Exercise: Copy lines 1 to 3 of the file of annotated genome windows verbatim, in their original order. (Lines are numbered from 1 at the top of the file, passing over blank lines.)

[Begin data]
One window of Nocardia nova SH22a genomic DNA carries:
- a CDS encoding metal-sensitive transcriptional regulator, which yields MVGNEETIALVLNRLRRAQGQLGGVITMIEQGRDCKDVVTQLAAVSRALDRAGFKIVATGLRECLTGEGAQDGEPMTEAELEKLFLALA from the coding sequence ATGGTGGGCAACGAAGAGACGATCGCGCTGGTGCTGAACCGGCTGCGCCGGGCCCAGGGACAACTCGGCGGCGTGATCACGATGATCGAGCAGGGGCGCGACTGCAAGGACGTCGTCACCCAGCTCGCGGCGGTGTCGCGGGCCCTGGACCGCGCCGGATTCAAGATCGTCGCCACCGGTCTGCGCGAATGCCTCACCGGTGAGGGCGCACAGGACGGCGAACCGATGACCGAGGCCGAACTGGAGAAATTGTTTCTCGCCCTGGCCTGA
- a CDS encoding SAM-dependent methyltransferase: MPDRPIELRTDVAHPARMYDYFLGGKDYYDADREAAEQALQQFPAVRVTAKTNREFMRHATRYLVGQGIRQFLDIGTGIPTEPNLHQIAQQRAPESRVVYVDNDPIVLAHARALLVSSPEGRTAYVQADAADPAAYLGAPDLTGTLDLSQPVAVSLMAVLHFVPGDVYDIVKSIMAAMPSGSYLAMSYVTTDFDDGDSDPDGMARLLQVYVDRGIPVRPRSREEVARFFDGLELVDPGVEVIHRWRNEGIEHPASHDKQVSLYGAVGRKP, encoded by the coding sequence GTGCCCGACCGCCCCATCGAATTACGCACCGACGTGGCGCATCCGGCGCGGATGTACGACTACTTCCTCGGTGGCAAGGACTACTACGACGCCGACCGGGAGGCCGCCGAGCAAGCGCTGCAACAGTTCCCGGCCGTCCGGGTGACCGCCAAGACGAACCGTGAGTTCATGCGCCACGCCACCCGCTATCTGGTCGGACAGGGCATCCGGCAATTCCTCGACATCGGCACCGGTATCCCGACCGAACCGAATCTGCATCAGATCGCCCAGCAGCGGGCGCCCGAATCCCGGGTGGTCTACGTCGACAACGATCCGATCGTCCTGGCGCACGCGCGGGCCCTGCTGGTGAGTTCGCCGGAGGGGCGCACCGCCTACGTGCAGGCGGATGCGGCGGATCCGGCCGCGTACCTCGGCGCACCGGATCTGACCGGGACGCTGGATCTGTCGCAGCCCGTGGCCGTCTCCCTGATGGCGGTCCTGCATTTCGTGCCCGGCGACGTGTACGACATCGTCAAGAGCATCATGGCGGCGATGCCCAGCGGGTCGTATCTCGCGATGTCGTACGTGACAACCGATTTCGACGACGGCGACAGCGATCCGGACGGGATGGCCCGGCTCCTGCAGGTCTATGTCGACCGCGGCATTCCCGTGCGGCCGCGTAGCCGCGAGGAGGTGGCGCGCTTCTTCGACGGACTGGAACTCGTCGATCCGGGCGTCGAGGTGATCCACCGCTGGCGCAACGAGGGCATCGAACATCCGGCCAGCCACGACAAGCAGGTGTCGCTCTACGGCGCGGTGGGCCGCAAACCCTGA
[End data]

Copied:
One window of Nocardia nova SH22a genomic DNA carries:
- a CDS encoding metal-sensitive transcriptional regulator, which yields MVGNEETIALVLNRLRRAQGQLGGVITMIEQGRDCKDVVTQLAAVSRALDRAGFKIVATGLRECLTGEGAQDGEPMTEAELEKLFLALA from the coding sequence ATGGTGGGCAACGAAGAGACGATCGCGCTGGTGCTGAACCGGCTGCGCCGGGCCCAGGGACAACTCGGCGGCGTGATCACGATGATCGAGCAGGGGCGCGACTGCAAGGACGTCGTCACCCAGCTCGCGGCGGTGTCGCGGGCCCTGGACCGCGCCGGATTCAAGATCGTCGCCACCGGTCTGCGCGAATGCCTCACCGGTGAGGGCGCACAGGACGGCGAACCGATGACCGAGGCCGAACTGGAGAAATTGTTTCTCGCCCTGGCCTGA
- a CDS encoding SAM-dependent methyltransferase: MPDRPIELRTDVAHPARMYDYFLGGKDYYDADREAAEQALQQFPAVRVTAKTNREFMRHATRYLVGQGIRQFLDIGTGIPTEPNLHQIAQQRAPESRVVYVDNDPIVLAHARALLVSSPEGRTAYVQADAADPAAYLGAPDLTGTLDLSQPVAVSLMAVLHFVPGDVYDIVKSIMAAMPSGSYLAMSYVTTDFDDGDSDPDGMARLLQVYVDRGIPVRPRSREEVARFFDGLELVDPGVEVIHRWRNEGIEHPASHDKQVSLYGAVGRKP, encoded by the coding sequence GTGCCCGACCGCCCCATCGAATTACGCACCGACGTGGCGCATCCGGCGCGGATGTACGACTACTTCCTCGGTGGCAAGGACTACTACGACGCCGACCGGGAGGCCGCCGAGCAAGCGCTGCAACAGTTCCCGGCCGTCCGGGTGACCGCCAAGACGAACCGTGAGTTCATGCGCCACGCCACCCGCTATCTGGTCGGACAGGGCATCCGGCAATTCCTCGACATCGGCACCGGTATCCCGACCGAACCGAATCTGCATCAGATCGCCCAGCAGCGGGCGCCCGAATCCCGGGTGGTCTACGTCGACAACGATCCGATCGTCCTGGCGCACGCGCGGGCCCTGCTGGTGAGTTCGCCGGAGGGGCGCACCGCCTACGTGCAGGCGGATGCGGCGGATCCGGCCGCGTACCTCGGCGCACCGGATCTGACCGGGACGCTGGATCTGTCGCAGCCCGTGGCCGTCTCCCTGATGGCGGTCCTGCATTTCGTGCCCGGCGACGTGTACGACATCGTCAAGAGCATCATGGCGGCGATGCCCAGCGGGTCGTATCTCGCGATGTCGTACGTGACAACCGATTTCGACGACGGCGACAGCGATCCGGACGGGATGGCCCGGCTCCTGCAGGTCTATGTCGACCGCGGCATTCCCGTGCGGCCGCGTAGCCGCGAGGAGGTGGCGCGCTTCTTCGACGGACTGGAACTCGTCGATCCGGGCGTCGAGGTGATCCACCGCTGGCGCAACGAGGGCATCGAACATCCGGCCAGCCACGACAAGCAGGTGTCGCTCTACGGCGCGGTGGGCCGCAAACCCTGA